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thanks you and your team for your help

In the case of Linux centos you have a guide or tutorial that explains how to make the certificate automatically renew

There are tons of guides available for this, but the typical method is something along the lines of a cron job running twice daily with a certbot renew command.

E.g. certbot-auto renew

Edit: Fixed my own misunderstandings!

Please don’t specify options like --apache with certbot-auto renew! That could mess up people’s setups.

When you specify an authenticator like that, it gets applied for the renewal of all certificates that are renewed, even if they originally used a different authenticator. Remember that certbot-auto renew looks at every existing certificate and attempts to renew it when it’s near expiry. But people could have used --nginx or --webroot or something, which means they should not be using --apache for renewal.

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What I particularly want to say about this is that certbot renew is meant to be totally different from certbot certonly.

When you get the certificate (with certonly or the implicit or explicit run), you need to tell Certbot how to get and optionally install your certificate, and what the certificate should contain. When you run certbot renew, it runs unattended and acts on all of your certificates; you should normally not tell it anything about how to get certificates or what they should contain, because it will automatically use the renewal parameters that were saved when the certificate was obtained.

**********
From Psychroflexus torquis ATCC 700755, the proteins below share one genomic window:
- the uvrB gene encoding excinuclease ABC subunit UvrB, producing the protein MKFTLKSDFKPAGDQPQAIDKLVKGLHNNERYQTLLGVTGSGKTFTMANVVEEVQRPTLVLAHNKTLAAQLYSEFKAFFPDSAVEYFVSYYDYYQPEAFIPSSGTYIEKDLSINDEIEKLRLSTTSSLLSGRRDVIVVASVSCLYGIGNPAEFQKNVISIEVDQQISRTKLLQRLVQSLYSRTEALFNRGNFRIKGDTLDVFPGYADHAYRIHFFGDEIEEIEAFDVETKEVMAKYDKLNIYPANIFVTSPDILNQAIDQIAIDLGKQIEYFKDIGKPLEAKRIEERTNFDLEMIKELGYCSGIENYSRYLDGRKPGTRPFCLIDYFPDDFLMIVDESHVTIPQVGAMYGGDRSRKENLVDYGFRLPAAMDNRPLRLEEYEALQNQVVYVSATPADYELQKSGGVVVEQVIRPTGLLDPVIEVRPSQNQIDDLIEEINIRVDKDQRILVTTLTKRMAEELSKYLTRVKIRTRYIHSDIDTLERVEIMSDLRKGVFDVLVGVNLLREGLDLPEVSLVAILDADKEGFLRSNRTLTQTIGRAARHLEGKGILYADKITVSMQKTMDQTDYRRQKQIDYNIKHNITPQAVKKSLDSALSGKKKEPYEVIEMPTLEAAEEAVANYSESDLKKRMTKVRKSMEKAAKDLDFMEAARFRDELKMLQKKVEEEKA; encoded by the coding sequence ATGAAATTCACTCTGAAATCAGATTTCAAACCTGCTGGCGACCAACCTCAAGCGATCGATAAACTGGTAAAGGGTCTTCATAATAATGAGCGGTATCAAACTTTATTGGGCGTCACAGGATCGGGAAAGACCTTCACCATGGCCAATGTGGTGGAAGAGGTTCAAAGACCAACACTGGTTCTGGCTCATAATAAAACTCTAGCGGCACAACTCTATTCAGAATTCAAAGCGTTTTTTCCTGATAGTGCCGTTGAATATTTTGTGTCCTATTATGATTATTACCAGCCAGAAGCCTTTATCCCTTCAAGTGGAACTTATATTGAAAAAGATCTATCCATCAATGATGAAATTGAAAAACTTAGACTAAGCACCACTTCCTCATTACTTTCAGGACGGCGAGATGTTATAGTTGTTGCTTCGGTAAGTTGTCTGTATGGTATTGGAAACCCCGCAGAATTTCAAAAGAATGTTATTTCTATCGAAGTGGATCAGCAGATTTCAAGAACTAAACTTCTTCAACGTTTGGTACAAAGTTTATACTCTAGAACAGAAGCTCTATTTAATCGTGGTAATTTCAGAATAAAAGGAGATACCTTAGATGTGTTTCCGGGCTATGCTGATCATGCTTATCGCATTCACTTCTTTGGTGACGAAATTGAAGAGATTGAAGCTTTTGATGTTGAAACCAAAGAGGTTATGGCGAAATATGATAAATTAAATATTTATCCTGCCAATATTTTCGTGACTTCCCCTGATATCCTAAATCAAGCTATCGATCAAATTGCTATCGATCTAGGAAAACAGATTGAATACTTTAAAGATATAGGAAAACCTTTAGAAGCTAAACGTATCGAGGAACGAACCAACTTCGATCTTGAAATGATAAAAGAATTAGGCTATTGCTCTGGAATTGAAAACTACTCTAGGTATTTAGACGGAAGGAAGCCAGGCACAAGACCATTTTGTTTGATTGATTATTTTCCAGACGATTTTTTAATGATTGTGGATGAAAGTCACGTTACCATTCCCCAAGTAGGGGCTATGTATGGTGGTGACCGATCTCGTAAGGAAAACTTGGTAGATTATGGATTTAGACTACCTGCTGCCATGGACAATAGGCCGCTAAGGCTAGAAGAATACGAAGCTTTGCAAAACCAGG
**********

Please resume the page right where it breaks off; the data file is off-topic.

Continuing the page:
I use this command /opt/letsencrypt/./letsencrypt-auto renew
is this right???
i make a script in crontab with this order
thanks for your help :slight_smile:

. in Unix means the current directory, so /opt/letsencrypt/./letsencrypt-auto is the same file and location as /opt/letsencrypt/letsencrypt-auto (or /opt/letsencrypt/./././././././letsencrypt-auto).

By the way, letsencrypt-auto was renamed to certbot-auto more than a year ago. Did you find a tutorial using the old name? It still works fine, but we're trying to encourage people who write documentation to switch over to the current name to reduce confusion (since some people mistakenly expect that there's an important difference of some sort between letsencrypt and certbot).

That name was given to me by a friend who uses the certificates, is there a problem if I use it or is it just a question of names?

It's completely valid, but it implicitly suggests a limited understanding of Unix to me.

Edit: Sorry, I guess you were asking about letsencrypt vs. certbot rather than about the ., but my answer related to the .

I think the . suggests a limited understanding of Unix while the letsencrypt vs. certbot is just about our effort to get everyone to refer to the program as certbot to try to avoid future confusion.


Then write me the correct form of the order so that I can put it in crontab script

/opt/letsencrypt/certbot-auto renew